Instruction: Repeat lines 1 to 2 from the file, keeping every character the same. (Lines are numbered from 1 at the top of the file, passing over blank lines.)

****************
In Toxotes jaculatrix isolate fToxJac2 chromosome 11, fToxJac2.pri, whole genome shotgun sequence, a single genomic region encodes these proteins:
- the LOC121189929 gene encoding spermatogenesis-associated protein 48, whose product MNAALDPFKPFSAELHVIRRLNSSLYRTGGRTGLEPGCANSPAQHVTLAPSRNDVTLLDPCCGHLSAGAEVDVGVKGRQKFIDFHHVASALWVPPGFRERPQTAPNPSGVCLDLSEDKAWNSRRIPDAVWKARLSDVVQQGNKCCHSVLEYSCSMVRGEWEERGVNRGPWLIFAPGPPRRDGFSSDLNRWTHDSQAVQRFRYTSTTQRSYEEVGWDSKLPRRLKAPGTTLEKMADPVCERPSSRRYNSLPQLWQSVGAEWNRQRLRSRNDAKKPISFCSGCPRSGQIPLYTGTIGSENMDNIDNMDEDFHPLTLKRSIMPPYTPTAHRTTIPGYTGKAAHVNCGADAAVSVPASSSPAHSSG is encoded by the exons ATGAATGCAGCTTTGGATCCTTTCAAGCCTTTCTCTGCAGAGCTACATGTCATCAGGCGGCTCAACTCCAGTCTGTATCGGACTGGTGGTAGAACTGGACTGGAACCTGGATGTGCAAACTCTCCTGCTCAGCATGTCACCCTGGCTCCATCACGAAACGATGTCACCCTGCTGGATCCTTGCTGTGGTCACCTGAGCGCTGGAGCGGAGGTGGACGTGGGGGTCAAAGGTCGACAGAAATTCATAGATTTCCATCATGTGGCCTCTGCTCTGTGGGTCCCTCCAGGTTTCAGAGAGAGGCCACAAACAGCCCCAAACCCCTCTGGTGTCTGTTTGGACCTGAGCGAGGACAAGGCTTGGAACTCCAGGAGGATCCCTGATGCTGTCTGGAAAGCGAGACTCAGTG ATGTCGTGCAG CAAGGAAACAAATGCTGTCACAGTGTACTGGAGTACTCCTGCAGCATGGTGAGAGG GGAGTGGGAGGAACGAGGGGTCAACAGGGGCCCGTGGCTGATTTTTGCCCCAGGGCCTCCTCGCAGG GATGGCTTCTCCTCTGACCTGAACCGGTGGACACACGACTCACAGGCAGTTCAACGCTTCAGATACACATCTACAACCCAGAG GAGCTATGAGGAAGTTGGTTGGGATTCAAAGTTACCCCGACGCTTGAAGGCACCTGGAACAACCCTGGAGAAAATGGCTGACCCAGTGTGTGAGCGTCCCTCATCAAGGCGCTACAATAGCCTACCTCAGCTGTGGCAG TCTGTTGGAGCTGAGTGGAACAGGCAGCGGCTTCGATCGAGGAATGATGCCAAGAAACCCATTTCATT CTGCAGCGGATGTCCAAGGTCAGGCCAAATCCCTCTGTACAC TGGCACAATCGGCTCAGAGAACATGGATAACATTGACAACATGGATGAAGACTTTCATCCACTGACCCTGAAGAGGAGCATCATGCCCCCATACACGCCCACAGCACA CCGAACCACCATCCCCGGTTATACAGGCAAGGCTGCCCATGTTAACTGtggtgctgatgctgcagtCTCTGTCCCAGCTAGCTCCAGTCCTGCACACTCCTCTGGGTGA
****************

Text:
In Toxotes jaculatrix isolate fToxJac2 chromosome 11, fToxJac2.pri, whole genome shotgun sequence, a single genomic region encodes these proteins:
- the LOC121189929 gene encoding spermatogenesis-associated protein 48, whose product MNAALDPFKPFSAELHVIRRLNSSLYRTGGRTGLEPGCANSPAQHVTLAPSRNDVTLLDPCCGHLSAGAEVDVGVKGRQKFIDFHHVASALWVPPGFRERPQTAPNPSGVCLDLSEDKAWNSRRIPDAVWKARLSDVVQQGNKCCHSVLEYSCSMVRGEWEERGVNRGPWLIFAPGPPRRDGFSSDLNRWTHDSQAVQRFRYTSTTQRSYEEVGWDSKLPRRLKAPGTTLEKMADPVCERPSSRRYNSLPQLWQSVGAEWNRQRLRSRNDAKKPISFCSGCPRSGQIPLYTGTIGSENMDNIDNMDEDFHPLTLKRSIMPPYTPTAHRTTIPGYTGKAAHVNCGADAAVSVPASSSPAHSSG is encoded by the exons ATGAATGCAGCTTTGGATCCTTTCAAGCCTTTCTCTGCAGAGCTACATGTCATCAGGCGGCTCAACTCCAGTCTGTATCGGACTGGTGGTAGAACTGGACTGGAACCTGGATGTGCAAACTCTCCTGCTCAGCATGTCACCCTGGCTCCATCACGAAACGATGTCACCCTGCTGGATCCTTGCTGTGGTCACCTGAGCGCTGGAGCGGAGGTGGACGTGGGGGTCAAAGGTCGACAGAAATTCATAGATTTCCATCATGTGGCCTCTGCTCTGTGGGTCCCTCCAGGTTTCAGAGAGAGGCCACAAACAGCCCCAAACCCCTCTGGTGTCTGTTTGGACCTGAGCGAGGACAAGGCTTGGAACTCCAGGAGGATCCCTGATGCTGTCTGGAAAGCGAGACTCAGTG ATGTCGTGCAG CAAGGAAACAAATGCTGTCACAGTGTACTGGAGTACTCCTGCAGCATGGTGAGAGG GGAGTGGGAGGAACGAGGGGTCAACAGGGGCCCGTGGCTGATTTTTGCCCCAGGGCCTCCTCGCAGG GATGGCTTCTCCTCTGACCTGAACCGGTGGACACACGACTCACAGGCAGTTCAACGCTTCAGATACACATCTACAACCCAGAG GAGCTATGAGGAAGTTGGTTGGGATTCAAAGTTACCCCGACGCTTGAAGGCACCTGGAACAACCCTGGAGAAAATGGCTGACCCAGTGTGTGAGCGTCCCTCATCAAGGCGCTACAATAGCCTACCTCAGCTGTGGCAG TCTGTTGGAGCTGAGTGGAACAGGCAGCGGCTTCGATCGAGGAATGATGCCAAGAAACCCATTTCATT CTGCAGCGGATGTCCAAGGTCAGGCCAAATCCCTCTGTACAC TGGCACAATCGGCTCAGAGAACATGGATAACATTGACAACATGGATGAAGACTTTCATCCACTGACCCTGAAGAGGAGCATCATGCCCCCATACACGCCCACAGCACA CCGAACCACCATCCCCGGTTATACAGGCAAGGCTGCCCATGTTAACTGtggtgctgatgctgcagtCTCTGTCCCAGCTAGCTCCAGTCCTGCACACTCCTCTGGGTGA